Near the junction of Lough Corrib with Lough Mask, on the boundary line between Mayo and Galway, stands the ruins of the once populous monastery and village of Cong. The first Christian kings of Connaught had founded the monastery, or enabled St. Fechin to do so by their generous donations. The father of Roderick had enriched its shrine by the gift of a particle of the true Cross, reverently enshrined in a reliquary, the workmanship of which still excites the admiration of the antiquaries. Here Roderick retired in the 70th year of his age, and for twelve years thereafter--until the 29th day of November, 1198, here he wept and prayed, and withered away. Dead to the world, as the world to him, the opening of a new grave in the royal corner at Clonmacnoise was the last incident connected with his name, which reminded Connaught that it had lost its once prosperous Prince, and Ireland, that she had seen her last Ard-Righ, according to the ancient Milesian Constitution. Powerful Princes of his own and other houses the land was destined to know for many generations, before its sovereignty was merged in that of England, but none fully entitled to claim the high-sounding, but often fallacious title, of Monarch of all Ireland.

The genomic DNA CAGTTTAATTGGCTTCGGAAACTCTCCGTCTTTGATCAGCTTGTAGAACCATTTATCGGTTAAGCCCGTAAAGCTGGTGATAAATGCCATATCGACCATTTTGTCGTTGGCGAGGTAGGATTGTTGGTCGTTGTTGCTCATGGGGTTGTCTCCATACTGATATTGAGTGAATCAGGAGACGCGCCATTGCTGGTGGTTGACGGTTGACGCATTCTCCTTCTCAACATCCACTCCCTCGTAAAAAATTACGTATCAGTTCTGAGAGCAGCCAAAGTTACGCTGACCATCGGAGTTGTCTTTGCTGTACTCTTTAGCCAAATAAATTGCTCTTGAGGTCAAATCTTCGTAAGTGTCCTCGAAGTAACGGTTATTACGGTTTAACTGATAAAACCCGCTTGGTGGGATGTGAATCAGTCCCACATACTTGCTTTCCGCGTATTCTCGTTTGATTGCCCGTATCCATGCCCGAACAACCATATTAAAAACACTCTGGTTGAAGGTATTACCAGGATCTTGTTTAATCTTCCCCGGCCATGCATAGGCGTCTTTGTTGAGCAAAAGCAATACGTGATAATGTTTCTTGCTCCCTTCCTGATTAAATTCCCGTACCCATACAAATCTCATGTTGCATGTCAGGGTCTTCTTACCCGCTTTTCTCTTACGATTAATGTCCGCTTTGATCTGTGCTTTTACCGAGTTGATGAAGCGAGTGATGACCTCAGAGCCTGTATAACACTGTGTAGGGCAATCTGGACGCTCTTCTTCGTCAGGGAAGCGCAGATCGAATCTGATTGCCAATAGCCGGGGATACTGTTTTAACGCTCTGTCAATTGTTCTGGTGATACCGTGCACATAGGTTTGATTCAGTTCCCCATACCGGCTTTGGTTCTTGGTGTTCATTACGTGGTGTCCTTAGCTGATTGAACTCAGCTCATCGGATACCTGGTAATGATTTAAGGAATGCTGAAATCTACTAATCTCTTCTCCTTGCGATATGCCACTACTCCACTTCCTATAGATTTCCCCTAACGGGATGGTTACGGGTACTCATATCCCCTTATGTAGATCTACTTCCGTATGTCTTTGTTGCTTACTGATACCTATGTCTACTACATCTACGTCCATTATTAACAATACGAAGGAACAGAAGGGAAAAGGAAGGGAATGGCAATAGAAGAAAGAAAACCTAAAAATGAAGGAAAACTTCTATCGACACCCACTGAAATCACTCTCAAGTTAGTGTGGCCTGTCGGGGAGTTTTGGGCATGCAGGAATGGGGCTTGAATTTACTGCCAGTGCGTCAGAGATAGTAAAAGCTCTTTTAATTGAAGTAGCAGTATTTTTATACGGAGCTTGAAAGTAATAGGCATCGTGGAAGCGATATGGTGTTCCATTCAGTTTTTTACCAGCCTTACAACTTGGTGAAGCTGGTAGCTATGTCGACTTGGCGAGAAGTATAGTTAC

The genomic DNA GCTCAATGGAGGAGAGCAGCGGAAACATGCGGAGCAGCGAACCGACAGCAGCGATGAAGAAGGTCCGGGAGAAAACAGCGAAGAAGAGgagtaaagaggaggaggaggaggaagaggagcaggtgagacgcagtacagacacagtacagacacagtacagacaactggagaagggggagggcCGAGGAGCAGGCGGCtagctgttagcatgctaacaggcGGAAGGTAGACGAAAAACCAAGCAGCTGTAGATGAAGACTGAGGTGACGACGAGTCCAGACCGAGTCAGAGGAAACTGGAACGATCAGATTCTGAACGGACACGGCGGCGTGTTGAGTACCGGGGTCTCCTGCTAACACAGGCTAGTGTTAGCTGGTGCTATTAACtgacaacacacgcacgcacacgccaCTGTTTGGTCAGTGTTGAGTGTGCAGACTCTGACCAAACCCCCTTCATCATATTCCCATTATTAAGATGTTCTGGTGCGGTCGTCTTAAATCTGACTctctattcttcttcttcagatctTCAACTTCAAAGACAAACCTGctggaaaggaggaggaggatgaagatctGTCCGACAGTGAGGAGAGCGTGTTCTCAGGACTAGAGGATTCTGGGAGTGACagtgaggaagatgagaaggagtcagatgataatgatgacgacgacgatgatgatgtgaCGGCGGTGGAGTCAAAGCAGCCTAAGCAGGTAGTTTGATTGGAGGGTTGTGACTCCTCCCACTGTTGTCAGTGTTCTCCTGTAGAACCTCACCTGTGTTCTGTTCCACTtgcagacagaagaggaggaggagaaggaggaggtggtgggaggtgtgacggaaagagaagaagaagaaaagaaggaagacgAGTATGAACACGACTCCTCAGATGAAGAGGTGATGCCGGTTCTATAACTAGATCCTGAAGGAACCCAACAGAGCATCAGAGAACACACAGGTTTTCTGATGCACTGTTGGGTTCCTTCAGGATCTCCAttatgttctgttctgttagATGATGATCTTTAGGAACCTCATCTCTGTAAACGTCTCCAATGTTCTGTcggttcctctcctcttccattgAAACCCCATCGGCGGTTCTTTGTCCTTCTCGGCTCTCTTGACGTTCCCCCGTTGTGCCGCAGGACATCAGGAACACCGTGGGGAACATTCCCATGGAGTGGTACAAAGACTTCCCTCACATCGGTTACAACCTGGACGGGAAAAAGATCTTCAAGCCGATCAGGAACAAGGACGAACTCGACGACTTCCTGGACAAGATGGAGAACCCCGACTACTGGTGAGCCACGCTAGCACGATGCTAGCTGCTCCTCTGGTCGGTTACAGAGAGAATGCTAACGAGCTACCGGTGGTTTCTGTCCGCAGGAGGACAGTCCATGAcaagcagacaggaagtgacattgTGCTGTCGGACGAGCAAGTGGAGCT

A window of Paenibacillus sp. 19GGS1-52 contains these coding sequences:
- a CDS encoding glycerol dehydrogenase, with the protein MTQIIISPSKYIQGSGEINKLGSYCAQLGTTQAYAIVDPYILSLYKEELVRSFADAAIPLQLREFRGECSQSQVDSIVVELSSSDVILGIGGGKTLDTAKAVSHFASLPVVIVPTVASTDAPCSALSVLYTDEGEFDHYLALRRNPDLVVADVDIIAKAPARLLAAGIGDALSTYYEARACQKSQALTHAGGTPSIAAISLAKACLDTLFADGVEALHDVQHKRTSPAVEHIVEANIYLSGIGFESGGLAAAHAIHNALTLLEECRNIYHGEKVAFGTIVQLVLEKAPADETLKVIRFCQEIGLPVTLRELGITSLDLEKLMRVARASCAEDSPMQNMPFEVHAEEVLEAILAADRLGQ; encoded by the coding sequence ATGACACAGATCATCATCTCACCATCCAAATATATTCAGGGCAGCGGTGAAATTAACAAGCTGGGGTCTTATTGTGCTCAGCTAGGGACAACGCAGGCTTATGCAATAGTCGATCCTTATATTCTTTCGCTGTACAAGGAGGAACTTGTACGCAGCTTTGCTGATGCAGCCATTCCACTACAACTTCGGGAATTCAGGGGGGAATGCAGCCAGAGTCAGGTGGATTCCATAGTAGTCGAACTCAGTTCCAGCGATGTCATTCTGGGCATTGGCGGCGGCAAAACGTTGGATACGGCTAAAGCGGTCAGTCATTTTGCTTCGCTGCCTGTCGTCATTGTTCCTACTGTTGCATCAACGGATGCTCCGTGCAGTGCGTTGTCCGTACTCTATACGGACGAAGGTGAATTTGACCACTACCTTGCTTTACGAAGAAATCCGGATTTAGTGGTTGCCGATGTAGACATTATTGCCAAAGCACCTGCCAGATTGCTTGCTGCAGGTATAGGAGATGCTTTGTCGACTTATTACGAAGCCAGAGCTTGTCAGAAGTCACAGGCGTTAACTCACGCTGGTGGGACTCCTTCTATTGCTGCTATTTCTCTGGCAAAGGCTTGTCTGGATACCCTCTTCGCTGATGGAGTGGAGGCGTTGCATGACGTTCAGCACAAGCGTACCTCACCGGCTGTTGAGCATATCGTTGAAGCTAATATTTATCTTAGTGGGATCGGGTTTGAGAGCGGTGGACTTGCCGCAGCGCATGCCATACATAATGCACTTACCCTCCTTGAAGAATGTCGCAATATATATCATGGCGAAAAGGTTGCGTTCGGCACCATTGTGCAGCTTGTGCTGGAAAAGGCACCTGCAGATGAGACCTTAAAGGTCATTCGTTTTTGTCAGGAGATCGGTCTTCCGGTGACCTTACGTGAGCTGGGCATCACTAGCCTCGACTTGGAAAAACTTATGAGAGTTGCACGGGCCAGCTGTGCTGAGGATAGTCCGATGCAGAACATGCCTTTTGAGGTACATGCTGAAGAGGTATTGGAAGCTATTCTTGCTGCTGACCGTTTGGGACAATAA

The public character of Roderick O'Conor has been hardly dealt with by most modern writers. He was not, like his father, like Murkertach O'Brien, Malachy II., Brian, Murkertach of the leathern cloaks, or Malachy I., eminent as a lawgiver, a soldier, or a popular leader. He does not appear to have inspired love, or awe, or reverence, into those of his own household and patrimony, not to speak of his distant cotemporaries. He was probably a man of secondary qualities, engulfed in a crisis of the first importance. But that he is fairly chargeable with the success of the invaders--or that there was any very overwhelming success to be charged up to the time of his enforced retirement from the world--we have failed to discover. From Dermid's return until his retreat to Cong, seventeen years had passed away. Seventeen campaigns, more or less energetic and systematic, the Normans had fought. Munster was still in 1185--when John Lackland made his memorable exit and entrance on the scene--almost wholly in the hands of the ancient clans. Connaught was as yet without a single Norman garrison. Hugh de Lacy returning to the government of Dublin, in 1179, on Fitz-Aldelm's recall, was more than half Hibernicized by marriage with one of Roderick's daughters, and the Norman tide stood still in Meath. Several strong fortresses were indeed erected in Desmond and Leinster, by John Lackland and by de Courcy, in his newly won northern territory. Ardfinan, Lismore, Leighlin, Carlow, Castledermot, Leix, Delvin, Kilkay, Maynooth and Trim, were fortified; but considering who the Anglo-Normans were, and what they had done elsewhere, even these very considerable successes may be correctly accounted for without overcharging the memory of Roderick with folly and incapacity. That he was personally brave has not been questioned. That he was politic--or at least capable of conceiving the politic views of such a statesman as St. Laurence O'Toole, we may infer from the rank of Chancellor which he conferred, and the other negotiations which he entrusted to that great man. That he maintained his self-respect as a sovereign, both in abstaining from visiting Henry II. under pretence of hospitality at Dublin, and throughout all his difficult diplomacy with the Normans, we are free to conclude. With the Normans for foes--with a decayed and obsolete national constitution to patch up--with nominal subordinates more powerful than himself--with rebellion staring him in the face out of the eyes of his own children--Roderick O'Conor had no ordinary part to play in history. The fierce family pride of our fathers and the vices of their political system are to be deplored and avoided; let us not make the last of their national kings the scape-goat for all his cotemporaries and all his predecessors.